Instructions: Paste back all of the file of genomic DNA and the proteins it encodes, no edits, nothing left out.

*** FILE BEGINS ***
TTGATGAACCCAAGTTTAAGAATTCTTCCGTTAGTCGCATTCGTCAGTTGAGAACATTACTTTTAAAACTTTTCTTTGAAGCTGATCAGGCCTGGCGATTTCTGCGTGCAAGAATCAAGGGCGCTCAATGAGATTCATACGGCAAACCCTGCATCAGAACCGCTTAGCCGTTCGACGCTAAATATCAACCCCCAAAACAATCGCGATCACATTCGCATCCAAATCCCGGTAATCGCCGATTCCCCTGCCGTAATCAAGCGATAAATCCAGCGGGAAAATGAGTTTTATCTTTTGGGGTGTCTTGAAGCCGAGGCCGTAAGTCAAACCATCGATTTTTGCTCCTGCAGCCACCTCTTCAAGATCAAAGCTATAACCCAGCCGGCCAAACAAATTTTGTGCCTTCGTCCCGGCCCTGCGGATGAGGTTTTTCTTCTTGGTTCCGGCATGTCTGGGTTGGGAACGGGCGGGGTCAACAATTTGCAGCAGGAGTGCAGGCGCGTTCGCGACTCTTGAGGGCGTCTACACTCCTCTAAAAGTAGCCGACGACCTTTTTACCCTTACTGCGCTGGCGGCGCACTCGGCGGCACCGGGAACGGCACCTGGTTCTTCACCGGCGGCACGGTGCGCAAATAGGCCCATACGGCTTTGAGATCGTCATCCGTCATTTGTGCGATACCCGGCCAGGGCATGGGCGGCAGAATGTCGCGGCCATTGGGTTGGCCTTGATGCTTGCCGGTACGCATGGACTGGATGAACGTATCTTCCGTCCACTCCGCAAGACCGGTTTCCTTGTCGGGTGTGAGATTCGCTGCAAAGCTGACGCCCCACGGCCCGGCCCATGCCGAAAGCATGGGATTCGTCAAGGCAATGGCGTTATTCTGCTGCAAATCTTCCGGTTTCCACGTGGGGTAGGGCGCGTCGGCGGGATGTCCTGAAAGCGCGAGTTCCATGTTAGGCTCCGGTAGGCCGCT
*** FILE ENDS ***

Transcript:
TTGATGAACCCAAGTTTAAGAATTCTTCCGTTAGTCGCATTCGTCAGTTGAGAACATTACTTTTAAAACTTTTCTTTGAAGCTGATCAGGCCTGGCGATTTCTGCGTGCAAGAATCAAGGGCGCTCAATGAGATTCATACGGCAAACCCTGCATCAGAACCGCTTAGCCGTTCGACGCTAAATATCAACCCCCAAAACAATCGCGATCACATTCGCATCCAAATCCCGGTAATCGCCGATTCCCCTGCCGTAATCAAGCGATAAATCCAGCGGGAAAATGAGTTTTATCTTTTGGGGTGTCTTGAAGCCGAGGCCGTAAGTCAAACCATCGATTTTTGCTCCTGCAGCCACCTCTTCAAGATCAAAGCTATAACCCAGCCGGCCAAACAAATTTTGTGCCTTCGTCCCGGCCCTGCGGATGAGGTTTTTCTTCTTGGTTCCGGCATGTCTGGGTTGGGAACGGGCGGGGTCAACAATTTGCAGCAGGAGTGCAGGCGCGTTCGCGACTCTTGAGGGCGTCTACACTCCTCTAAAAGTAGCCGACGACCTTTTTACCCTTACTGCGCTGGCGGCGCACTCGGCGGCACCGGGAACGGCACCTGGTTCTTCACCGGCGGCACGGTGCGCAAATAGGCCCATACGGCTTTGAGATCGTCATCCGTCATTTGTGCGATACCCGGCCAGGGCATGGGCGGCAGAATGTCGCGGCCATTGGGTTGGCCTTGATGCTTGCCGGTACGCATGGACTGGATGAACGTATCTTCCGTCCACTCCGCAAGACCGGTTTCCTTGTCGGGTGTGAGATTCGCTGCAAAGCTGACGCCCCACGGCCCGGCCCATGCCGAAAGCATGGGATTCGTCAAGGCAATGGCGTTATTCTGCTGCAAATCTTCCGGTTTCCACGTGGGGTAGGGCGCGTCGGCGGGATGTCCTGAAAGCGCGAGTTCCATGTTAGGCTCCGGTAGGCCGCT